Hype, lived up to

As I rapidly approach what can only be called middle age (gulp), I do not think I am becoming more conservative in my personal or political views. If anything, I’m heading in the opposite direction. I am, however, developing a serious contrarian streak, which means if some book or movie is nearly universally praised by the people and media outlets to which I pay attention, a strong inner resistance kicks in. Which is why I haven’t seen Brokeback Mountain, or The Artist. And why I haven’t read Jonathan Franzen, or Ann Patchett. I would probably enjoy or be enlightened by them if I did. I just don’t want to succumb to my own self-constructed framework of cultural peer pressure.

Yeah, I know. That doesn’t make any sense.

Fortunately, I had other reasons to take a look at Gillian Flynn’s latest novel, Gone Girl, which is accomplishing that rare trifecta of critical acclaim, genre respect and bestseller status. I read her first novel, Sharp Objects, because a friend recommended it and because she was a writer for Entertainment Weekly, a magazine I like lot. Sharp Objects kept me up very late reading it, the very definition of a page-turner, even though its genre (thriller) isn’t my usual thing.

Gone Girl, as you may have read in several other places, has the same page-turning quality but Flynn has gotten better, fiendish in her plotting and almost unbearably smart in her characterizations. The unbearable-ness comes from the points of view of the characters themselves, especially Nick Dunne, who is suspected of doing away with his wife, Amy, after she disappears on their fifth wedding anniversary. Nick’s real-time first-person account is interspersed with entries from Amy’s diary from the previous seven years, tracking their relationship from giddy courtship to cool New York City couple (with a lovely brownstone in, where else, Brooklyn) to their current less cool and unhappy post-recession residence in Nick’s hometown of Carthage, Missouri.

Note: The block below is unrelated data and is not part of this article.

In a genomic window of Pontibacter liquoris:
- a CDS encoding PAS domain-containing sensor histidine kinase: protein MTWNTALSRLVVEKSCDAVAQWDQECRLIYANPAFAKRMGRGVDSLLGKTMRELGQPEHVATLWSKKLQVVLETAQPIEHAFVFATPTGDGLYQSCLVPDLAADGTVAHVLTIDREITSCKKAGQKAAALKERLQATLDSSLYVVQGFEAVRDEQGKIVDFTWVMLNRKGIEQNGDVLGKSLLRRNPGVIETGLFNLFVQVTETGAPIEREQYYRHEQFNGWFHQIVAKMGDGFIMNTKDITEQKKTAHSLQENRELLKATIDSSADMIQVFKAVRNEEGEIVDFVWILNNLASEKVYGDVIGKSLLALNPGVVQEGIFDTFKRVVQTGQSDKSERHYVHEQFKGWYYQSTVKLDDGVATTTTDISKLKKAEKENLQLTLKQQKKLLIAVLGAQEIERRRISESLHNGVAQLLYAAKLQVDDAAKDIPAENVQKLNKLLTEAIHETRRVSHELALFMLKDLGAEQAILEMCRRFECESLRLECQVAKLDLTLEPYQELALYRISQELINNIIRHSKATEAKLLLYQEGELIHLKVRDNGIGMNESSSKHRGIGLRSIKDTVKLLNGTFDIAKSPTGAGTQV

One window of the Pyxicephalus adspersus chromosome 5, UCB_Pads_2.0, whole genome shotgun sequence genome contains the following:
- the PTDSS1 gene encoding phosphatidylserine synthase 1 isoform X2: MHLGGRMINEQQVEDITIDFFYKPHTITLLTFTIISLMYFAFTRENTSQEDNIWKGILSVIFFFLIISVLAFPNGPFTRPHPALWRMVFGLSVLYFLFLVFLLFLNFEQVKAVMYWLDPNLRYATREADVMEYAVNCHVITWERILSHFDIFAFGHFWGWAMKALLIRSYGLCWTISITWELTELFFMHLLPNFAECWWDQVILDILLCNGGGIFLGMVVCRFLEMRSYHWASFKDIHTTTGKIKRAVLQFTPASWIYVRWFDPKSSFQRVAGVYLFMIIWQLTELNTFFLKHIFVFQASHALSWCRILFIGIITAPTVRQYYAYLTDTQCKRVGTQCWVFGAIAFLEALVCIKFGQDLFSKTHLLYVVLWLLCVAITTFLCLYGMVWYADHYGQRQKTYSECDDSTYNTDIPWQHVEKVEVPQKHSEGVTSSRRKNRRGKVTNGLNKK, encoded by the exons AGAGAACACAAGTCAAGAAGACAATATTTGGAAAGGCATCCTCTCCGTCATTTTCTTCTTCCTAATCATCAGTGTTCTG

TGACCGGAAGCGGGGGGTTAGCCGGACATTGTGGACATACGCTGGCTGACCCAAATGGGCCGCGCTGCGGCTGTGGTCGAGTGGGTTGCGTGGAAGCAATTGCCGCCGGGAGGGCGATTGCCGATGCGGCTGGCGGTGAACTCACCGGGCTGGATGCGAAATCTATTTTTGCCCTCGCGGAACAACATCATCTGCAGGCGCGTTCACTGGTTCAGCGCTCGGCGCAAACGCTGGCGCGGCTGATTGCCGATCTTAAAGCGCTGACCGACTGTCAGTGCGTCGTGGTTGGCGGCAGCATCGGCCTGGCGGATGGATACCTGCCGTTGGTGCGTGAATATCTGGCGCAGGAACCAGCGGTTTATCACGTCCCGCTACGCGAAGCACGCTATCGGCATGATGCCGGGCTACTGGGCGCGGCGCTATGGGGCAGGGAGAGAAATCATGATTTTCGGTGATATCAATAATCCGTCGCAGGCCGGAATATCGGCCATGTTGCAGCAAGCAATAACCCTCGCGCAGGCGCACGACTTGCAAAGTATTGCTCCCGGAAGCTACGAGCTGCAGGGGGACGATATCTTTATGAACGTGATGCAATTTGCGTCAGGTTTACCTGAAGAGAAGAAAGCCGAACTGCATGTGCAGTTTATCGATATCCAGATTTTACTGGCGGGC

Any plot spoilers would negate a lot of the reason to read this book so I’m going to stop here. All I’ll say is I’m glad I had good reason to overcome my contrarian impulses and give this book a read. Especially if you like psychological suspense and even if that isn’t your usual thing, it’s worth it.



Filed under fiction, recommended reading

4 responses to “Hype, lived up to

  1. I MUST get this book. Had it from the library a while back and had to return it unread, sadly, but I’ll get it back. Thanks for the reminder!

  2. boneislandbooks

    C.R., I am SO GLAD to hear from you — missed you over the summer but then I wound up taking my own little blogging hiatus so I know how that goes. Sometimes you just need a break. Definitely get to Gone Girl when you can (if your library is like mine, there’s STILL a long list for it). It’s a quick read, and an absorbing one.

    • S. Orchard

      I had to giggle at your description of yourself approaching the dreaded “middle age” part of life. You perfectly articulated what I’ve been feeling! I also shy away from what “everyone” is reading, preferring to stumble across the next great read I can’t wait tell others about. I, too, am so glad I gave in to the hype and read Gone Girl! The funny thing about this book is that I can’t tell anyone what it’s about without giving something away. All I can tell people is, trust me, you won’t be disappointed! It really is such an engaging read.

  3. Kirsty Mills

    I was lent this by a neighbour so while I’d not have chosen it myself, I felt I should give it a go. I thought it was well written, but my stumbling block was that I disliked just about every character in the book. In what is essentially a mystery novel, there has to be someone to root for, no?

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